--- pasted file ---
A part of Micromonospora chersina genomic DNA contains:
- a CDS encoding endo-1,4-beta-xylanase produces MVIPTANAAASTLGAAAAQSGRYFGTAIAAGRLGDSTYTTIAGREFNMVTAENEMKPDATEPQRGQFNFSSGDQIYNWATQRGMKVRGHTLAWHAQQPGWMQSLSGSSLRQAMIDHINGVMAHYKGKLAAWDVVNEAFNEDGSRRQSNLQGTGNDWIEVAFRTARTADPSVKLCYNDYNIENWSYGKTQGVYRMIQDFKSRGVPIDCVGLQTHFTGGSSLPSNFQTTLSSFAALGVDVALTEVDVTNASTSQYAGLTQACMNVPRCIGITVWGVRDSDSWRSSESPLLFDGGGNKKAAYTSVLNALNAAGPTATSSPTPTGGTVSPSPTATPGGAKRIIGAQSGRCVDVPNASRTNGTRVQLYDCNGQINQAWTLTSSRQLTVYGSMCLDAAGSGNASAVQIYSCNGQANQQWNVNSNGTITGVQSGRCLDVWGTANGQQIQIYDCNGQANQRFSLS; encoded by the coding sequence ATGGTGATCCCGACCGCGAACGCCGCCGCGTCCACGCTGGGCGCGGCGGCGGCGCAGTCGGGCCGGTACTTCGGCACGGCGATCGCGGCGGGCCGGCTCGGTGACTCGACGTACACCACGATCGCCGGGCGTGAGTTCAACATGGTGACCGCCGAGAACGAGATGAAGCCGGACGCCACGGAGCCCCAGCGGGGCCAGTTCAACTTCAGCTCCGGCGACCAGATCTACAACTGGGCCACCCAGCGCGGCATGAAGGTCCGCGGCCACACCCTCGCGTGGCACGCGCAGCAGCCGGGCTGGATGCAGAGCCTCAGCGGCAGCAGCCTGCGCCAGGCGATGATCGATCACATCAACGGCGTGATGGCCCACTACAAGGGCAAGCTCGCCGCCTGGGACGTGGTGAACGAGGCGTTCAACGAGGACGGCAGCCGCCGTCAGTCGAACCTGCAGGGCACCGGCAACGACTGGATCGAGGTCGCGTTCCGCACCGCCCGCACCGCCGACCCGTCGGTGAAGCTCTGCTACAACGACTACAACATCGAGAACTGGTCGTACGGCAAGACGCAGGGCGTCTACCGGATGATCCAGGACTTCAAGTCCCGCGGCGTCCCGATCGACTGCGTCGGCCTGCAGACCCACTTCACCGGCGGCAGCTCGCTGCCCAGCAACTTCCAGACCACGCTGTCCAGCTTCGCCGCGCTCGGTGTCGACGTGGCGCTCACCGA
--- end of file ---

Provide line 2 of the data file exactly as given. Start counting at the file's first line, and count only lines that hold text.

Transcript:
- a CDS encoding endo-1,4-beta-xylanase produces MVIPTANAAASTLGAAAAQSGRYFGTAIAAGRLGDSTYTTIAGREFNMVTAENEMKPDATEPQRGQFNFSSGDQIYNWATQRGMKVRGHTLAWHAQQPGWMQSLSGSSLRQAMIDHINGVMAHYKGKLAAWDVVNEAFNEDGSRRQSNLQGTGNDWIEVAFRTARTADPSVKLCYNDYNIENWSYGKTQGVYRMIQDFKSRGVPIDCVGLQTHFTGGSSLPSNFQTTLSSFAALGVDVALTEVDVTNASTSQYAGLTQACMNVPRCIGITVWGVRDSDSWRSSESPLLFDGGGNKKAAYTSVLNALNAAGPTATSSPTPTGGTVSPSPTATPGGAKRIIGAQSGRCVDVPNASRTNGTRVQLYDCNGQINQAWTLTSSRQLTVYGSMCLDAAGSGNASAVQIYSCNGQANQQWNVNSNGTITGVQSGRCLDVWGTANGQQIQIYDCNGQANQRFSLS; encoded by the coding sequence ATGGTGATCCCGACCGCGAACGCCGCCGCGTCCACGCTGGGCGCGGCGGCGGCGCAGTCGGGCCGGTACTTCGGCACGGCGATCGCGGCGGGCCGGCTCGGTGACTCGACGTACACCACGATCGCCGGGCGTGAGTTCAACATGGTGACCGCCGAGAACGAGATGAAGCCGGACGCCACGGAGCCCCAGCGGGGCCAGTTCAACTTCAGCTCCGGCGACCAGATCTACAACTGGGCCACCCAGCGCGGCATGAAGGTCCGCGGCCACACCCTCGCGTGGCACGCGCAGCAGCCGGGCTGGATGCAGAGCCTCAGCGGCAGCAGCCTGCGCCAGGCGATGATCGATCACATCAACGGCGTGATGGCCCACTACAAGGGCAAGCTCGCCGCCTGGGACGTGGTGAACGAGGCGTTCAACGAGGACGGCAGCCGCCGTCAGTCGAACCTGCAGGGCACCGGCAACGACTGGATCGAGGTCGCGTTCCGCACCGCCCGCACCGCCGACCCGTCGGTGAAGCTCTGCTACAACGACTACAACATCGAGAACTGGTCGTACGGCAAGACGCAGGGCGTCTACCGGATGATCCAGGACTTCAAGTCCCGCGGCGTCCCGATCGACTGCGTCGGCCTGCAGACCCACTTCACCGGCGGCAGCTCGCTGCCCAGCAACTTCCAGACCACGCTGTCCAGCTTCGCCGCGCTCGGTGTCGACGTGGCGCTCACCGA